Sources: China Daily/Asia News Network and Beijing Daily (see References blow)
China’s first private 5G low-orbit broadband satellite has passed factory tests and is expected to be launched at the end of the year, chinanews.com reported. The 5G satellite is expected to be put into orbit via Kuaizhou-1A (KZ-1A) rocket by the end of December.
It is China’s first satellite developed by a commercial aerospace company GalaxySpace and weighs approximately 200 kg. The launch will be the first Q/V band and 200-kilogram private (non-government owned) satellite.
With an orbit altitude of 1,200 meters, it will cover 300,000 square kilometers, roughly equivalent to 50 Shanghai cities. The satellite will gradually provide 5G signal services to various places through ground stations. From this starting point, China has taken the first step in its 5G “space communications” journey.
The satellite, made by Galaxy Space, will be launched via the domestically made KZ-1A carrier rocket at the end of December. Xu Ming, founder of GalaxySpace, said the launch of the satellite could mark the first step of its “space internet” project. The company wants to develop more low-cost, high-performance 5G satellites in the future, so as to fill digital gaps and connect the world with the 5G satellite network, he added.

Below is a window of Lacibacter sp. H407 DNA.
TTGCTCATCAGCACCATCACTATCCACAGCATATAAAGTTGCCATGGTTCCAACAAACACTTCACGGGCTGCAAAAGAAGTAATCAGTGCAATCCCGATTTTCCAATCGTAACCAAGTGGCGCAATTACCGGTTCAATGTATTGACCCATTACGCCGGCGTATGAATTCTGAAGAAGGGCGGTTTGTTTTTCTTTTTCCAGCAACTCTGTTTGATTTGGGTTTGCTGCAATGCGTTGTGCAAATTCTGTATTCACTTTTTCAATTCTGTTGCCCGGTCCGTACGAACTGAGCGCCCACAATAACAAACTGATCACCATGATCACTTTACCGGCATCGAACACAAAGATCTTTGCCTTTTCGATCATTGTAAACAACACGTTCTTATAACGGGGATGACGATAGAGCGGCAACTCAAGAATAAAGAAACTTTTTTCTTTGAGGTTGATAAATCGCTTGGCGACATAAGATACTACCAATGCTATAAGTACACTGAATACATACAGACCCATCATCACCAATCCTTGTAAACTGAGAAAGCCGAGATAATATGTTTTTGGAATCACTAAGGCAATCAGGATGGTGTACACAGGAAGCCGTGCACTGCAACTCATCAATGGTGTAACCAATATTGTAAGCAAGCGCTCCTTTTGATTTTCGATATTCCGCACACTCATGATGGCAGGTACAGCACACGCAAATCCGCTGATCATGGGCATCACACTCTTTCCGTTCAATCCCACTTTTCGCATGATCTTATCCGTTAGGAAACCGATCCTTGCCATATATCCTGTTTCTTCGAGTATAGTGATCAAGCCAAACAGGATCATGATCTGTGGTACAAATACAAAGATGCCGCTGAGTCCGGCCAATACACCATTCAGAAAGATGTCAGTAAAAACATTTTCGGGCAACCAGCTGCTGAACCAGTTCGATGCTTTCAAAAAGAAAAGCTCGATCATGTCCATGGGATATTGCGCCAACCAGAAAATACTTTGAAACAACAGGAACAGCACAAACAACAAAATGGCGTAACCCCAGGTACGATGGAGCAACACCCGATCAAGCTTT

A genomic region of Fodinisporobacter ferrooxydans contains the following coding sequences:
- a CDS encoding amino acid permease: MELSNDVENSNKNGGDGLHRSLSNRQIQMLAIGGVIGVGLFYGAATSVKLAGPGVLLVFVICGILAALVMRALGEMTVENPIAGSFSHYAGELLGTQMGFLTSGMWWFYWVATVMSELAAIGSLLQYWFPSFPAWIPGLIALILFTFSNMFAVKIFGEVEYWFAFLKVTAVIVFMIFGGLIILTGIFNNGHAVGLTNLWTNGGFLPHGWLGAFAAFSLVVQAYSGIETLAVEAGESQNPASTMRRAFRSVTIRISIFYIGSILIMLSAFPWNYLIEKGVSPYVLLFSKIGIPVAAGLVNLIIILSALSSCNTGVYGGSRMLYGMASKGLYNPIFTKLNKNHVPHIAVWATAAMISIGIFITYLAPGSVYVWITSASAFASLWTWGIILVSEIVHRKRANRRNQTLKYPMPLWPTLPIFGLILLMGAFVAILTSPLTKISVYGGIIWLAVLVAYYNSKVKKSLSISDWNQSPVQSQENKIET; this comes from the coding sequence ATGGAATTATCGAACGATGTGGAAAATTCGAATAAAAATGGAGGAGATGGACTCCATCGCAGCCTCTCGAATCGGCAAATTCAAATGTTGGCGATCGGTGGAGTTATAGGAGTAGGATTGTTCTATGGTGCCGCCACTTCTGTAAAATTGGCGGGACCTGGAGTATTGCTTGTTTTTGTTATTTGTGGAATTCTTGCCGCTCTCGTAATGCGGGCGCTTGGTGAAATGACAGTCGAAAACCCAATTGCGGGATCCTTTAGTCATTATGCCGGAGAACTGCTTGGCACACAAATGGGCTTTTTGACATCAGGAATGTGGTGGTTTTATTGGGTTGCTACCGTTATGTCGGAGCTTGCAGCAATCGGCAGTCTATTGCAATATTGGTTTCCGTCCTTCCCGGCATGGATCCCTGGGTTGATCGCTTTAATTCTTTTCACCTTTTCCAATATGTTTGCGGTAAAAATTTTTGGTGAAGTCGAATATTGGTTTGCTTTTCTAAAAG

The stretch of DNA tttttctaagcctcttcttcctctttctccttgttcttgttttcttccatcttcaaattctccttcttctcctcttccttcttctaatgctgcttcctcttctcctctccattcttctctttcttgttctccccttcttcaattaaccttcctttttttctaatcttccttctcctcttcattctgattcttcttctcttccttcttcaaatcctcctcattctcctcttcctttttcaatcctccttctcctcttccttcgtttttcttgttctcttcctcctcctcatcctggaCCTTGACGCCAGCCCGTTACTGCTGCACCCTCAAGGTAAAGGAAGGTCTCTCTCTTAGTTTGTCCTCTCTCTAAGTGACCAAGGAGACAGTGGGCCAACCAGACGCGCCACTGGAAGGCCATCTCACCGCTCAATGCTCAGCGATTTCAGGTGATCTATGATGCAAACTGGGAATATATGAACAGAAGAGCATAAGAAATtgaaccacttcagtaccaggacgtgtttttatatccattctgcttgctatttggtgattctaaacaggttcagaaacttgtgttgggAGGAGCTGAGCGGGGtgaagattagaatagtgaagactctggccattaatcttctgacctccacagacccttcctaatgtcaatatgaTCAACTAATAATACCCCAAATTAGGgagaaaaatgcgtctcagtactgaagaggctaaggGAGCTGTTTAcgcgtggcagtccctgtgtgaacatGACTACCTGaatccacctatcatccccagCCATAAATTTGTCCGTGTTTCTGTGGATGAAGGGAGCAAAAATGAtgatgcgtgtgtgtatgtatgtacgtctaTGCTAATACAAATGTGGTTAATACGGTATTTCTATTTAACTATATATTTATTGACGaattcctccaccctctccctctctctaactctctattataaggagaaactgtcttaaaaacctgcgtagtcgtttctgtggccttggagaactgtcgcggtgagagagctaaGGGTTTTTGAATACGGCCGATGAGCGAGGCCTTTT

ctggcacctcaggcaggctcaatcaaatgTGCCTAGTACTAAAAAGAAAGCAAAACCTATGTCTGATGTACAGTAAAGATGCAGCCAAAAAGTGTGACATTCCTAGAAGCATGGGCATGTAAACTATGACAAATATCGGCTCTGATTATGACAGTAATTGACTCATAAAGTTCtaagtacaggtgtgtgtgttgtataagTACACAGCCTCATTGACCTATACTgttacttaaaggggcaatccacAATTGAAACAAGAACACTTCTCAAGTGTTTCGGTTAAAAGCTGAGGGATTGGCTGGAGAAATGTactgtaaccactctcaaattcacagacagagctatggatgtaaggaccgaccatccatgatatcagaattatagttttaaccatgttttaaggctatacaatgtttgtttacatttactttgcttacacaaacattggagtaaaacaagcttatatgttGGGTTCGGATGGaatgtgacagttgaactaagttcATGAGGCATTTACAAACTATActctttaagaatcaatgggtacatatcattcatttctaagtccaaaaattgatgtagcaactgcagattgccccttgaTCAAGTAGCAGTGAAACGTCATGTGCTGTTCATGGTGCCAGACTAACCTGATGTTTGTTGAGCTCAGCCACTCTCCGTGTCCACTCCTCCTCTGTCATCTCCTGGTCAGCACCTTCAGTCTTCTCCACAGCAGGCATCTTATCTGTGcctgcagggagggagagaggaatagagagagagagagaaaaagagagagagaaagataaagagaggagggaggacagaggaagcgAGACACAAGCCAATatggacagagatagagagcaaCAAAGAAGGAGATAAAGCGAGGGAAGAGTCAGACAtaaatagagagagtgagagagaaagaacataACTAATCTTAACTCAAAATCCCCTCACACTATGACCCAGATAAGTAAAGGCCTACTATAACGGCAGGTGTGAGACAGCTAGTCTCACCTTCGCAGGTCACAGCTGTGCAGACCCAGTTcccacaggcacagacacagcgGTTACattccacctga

“The coverage of 5G signals from the sky is huge, and the signals of each 5G low-orbit broadband satellite can evenly cover a range of 300,000 square kilometers. Large cities such as Beijing, Shanghai, Guangzhou, and Shenzhen can easily achieve full coverage for autonomous driving, aircraft, ships, high-speed rail And other mobile platforms to provide high-speed, stable, low-latency 5G network connection services. “Liu Chang said.
“China Telecom has proposed to promote the integration of mobile phone communications and satellites through software and hardware technologies such as mobile phone multi-mode.” Biqi, the chief expert of China Telecom and a member of Bell Labs in the United States, who is participating in the World 5G Conference, told reporters that Among the operators, China Telecom is currently the only operator with satellite spectrum related resources.
In order to make commercial use of 5G satellite signals as early as possible, Liu Chang said that Galaxy Aerospace is indeed expected to cooperate with operators.
Low-orbit broadband communications satellites could overcome challenges that ground base stations currently confront in covering areas such as deserts and the ocean, and shed light on those living in places where communication signals rarely reach, the report said.